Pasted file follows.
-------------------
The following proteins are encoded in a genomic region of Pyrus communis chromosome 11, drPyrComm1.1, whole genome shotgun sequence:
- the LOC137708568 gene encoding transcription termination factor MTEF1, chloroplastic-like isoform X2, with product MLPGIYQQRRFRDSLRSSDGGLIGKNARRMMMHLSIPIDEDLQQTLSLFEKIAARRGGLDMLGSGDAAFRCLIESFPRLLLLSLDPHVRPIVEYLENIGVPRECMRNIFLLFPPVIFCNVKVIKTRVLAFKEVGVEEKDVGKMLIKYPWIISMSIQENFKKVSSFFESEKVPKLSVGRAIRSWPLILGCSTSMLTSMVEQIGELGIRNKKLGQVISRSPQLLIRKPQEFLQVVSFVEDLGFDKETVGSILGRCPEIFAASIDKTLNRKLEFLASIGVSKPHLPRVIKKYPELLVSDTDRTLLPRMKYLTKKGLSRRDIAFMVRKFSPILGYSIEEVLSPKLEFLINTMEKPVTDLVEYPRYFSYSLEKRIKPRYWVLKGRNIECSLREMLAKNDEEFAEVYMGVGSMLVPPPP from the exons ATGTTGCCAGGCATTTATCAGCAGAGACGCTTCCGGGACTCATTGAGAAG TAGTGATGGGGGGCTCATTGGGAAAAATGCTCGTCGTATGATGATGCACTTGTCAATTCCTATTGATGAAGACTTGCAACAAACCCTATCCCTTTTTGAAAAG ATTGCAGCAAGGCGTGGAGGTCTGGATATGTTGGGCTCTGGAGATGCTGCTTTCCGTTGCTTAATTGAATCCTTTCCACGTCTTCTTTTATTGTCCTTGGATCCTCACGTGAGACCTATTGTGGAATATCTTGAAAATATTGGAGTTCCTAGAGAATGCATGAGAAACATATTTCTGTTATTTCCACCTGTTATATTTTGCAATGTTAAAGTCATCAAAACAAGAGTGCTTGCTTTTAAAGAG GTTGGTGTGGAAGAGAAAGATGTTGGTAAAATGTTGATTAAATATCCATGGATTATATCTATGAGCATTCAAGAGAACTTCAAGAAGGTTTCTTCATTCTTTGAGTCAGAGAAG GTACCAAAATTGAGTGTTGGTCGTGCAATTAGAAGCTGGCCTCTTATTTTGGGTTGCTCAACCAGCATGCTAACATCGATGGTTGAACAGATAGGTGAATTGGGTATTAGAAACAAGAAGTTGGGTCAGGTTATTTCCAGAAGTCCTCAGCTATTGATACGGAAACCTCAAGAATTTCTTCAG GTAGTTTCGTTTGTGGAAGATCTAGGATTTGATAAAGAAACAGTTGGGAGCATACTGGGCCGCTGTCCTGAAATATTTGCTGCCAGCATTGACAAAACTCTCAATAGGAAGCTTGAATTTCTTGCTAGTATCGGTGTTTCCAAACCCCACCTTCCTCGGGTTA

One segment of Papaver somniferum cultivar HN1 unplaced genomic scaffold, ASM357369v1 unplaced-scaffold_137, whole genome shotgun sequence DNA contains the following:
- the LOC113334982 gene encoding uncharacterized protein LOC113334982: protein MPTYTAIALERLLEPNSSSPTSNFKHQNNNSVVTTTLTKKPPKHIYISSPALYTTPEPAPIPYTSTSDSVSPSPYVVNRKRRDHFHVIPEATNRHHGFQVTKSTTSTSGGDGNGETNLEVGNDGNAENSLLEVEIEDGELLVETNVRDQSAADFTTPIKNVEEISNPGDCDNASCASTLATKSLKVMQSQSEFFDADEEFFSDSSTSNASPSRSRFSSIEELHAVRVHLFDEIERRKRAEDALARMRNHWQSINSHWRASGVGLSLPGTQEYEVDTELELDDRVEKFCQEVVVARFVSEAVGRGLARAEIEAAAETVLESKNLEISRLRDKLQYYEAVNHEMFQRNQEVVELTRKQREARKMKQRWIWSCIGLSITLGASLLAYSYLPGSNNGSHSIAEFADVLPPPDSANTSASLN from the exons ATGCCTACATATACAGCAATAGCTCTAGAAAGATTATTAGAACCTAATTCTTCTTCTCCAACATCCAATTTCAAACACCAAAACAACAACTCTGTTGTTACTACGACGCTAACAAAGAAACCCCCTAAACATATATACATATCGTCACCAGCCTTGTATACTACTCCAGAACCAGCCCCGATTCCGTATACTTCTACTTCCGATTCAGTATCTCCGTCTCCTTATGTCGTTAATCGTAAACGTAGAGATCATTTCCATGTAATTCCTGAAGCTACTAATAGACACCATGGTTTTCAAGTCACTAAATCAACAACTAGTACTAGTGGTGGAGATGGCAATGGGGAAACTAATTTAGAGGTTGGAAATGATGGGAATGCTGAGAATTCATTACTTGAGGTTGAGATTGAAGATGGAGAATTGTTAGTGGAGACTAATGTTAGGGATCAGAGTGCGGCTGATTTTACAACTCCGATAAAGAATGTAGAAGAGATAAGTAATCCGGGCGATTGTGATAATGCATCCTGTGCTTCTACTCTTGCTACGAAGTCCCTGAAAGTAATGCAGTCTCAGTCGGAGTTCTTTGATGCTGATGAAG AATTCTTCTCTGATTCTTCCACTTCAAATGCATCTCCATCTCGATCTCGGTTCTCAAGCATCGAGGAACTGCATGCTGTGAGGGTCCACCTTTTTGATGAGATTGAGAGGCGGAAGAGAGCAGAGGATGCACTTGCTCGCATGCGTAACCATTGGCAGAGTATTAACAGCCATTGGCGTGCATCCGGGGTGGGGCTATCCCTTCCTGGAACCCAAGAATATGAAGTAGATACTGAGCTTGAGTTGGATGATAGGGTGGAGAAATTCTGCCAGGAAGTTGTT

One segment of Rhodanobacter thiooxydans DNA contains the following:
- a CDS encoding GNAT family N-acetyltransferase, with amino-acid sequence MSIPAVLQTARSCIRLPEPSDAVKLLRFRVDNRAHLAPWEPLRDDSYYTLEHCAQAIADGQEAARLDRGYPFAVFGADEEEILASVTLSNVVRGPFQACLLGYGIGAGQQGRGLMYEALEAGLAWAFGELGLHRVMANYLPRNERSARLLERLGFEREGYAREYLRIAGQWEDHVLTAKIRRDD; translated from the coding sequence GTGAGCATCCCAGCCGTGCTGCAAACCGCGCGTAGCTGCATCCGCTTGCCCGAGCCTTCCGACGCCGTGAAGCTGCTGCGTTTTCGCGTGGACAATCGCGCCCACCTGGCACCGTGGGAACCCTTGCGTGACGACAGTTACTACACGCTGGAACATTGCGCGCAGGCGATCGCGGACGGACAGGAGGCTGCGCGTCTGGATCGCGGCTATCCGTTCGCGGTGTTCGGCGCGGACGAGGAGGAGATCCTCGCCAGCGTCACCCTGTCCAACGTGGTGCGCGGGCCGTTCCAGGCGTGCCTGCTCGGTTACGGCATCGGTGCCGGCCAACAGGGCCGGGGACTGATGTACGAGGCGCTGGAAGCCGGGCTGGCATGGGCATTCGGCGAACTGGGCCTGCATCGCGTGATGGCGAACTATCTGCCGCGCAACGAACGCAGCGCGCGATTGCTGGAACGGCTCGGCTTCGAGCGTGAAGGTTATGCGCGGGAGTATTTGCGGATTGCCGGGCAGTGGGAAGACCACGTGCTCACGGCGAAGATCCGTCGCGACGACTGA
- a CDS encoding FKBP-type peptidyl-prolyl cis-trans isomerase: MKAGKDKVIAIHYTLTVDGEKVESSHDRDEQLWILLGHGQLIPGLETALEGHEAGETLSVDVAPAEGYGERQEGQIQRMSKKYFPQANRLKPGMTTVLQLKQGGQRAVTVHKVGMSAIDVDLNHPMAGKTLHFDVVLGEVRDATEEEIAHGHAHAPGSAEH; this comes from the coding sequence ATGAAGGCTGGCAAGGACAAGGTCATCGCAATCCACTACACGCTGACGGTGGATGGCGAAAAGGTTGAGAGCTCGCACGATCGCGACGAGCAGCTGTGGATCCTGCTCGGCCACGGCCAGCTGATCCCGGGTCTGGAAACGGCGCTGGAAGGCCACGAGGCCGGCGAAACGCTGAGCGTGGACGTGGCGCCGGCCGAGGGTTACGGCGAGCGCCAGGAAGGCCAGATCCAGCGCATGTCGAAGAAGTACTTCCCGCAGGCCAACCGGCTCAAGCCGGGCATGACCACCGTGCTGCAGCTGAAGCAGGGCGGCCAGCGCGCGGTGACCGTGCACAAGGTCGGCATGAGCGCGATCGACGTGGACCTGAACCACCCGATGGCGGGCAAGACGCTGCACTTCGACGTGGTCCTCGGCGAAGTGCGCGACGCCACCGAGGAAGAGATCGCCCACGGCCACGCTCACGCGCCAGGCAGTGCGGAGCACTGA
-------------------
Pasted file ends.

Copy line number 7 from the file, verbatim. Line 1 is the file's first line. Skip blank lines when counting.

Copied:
- a CDS encoding FKBP-type peptidyl-prolyl cis-trans isomerase: MKAGKDKVIAIHYTLTVDGEKVESSHDRDEQLWILLGHGQLIPGLETALEGHEAGETLSVDVAPAEGYGERQEGQIQRMSKKYFPQANRLKPGMTTVLQLKQGGQRAVTVHKVGMSAIDVDLNHPMAGKTLHFDVVLGEVRDATEEEIAHGHAHAPGSAEH; this comes from the coding sequence ATGAAGGCTGGCAAGGACAAGGTCATCGCAATCCACTACACGCTGACGGTGGATGGCGAAAAGGTTGAGAGCTCGCACGATCGCGACGAGCAGCTGTGGATCCTGCTCGGCCACGGCCAGCTGATCCCGGGTCTGGAAACGGCGCTGGAAGGCCACGAGGCCGGCGAAACGCTGAGCGTGGACGTGGCGCCGGCCGAGGGTTACGGCGAGCGCCAGGAAGGCCAGATCCAGCGCATGTCGAAGAAGTACTTCCCGCAGGCCAACCGGCTCAAGCCGGGCATGACCACCGTGCTGCAGCTGAAGCAGGGCGGCCAGCGCGCGGTGACCGTGCACAAGGTCGGCATGAGCGCGATCGACGTGGACCTGAACCACCCGATGGCGGGCAAGACGCTGCACTTCGACGTGGTCCTCGGCGAAGTGCGCGACGCCACCGAGGAAGAGATCGCCCACGGCCACGCTCACGCGCCAGGCAGTGCGGAGCACTGA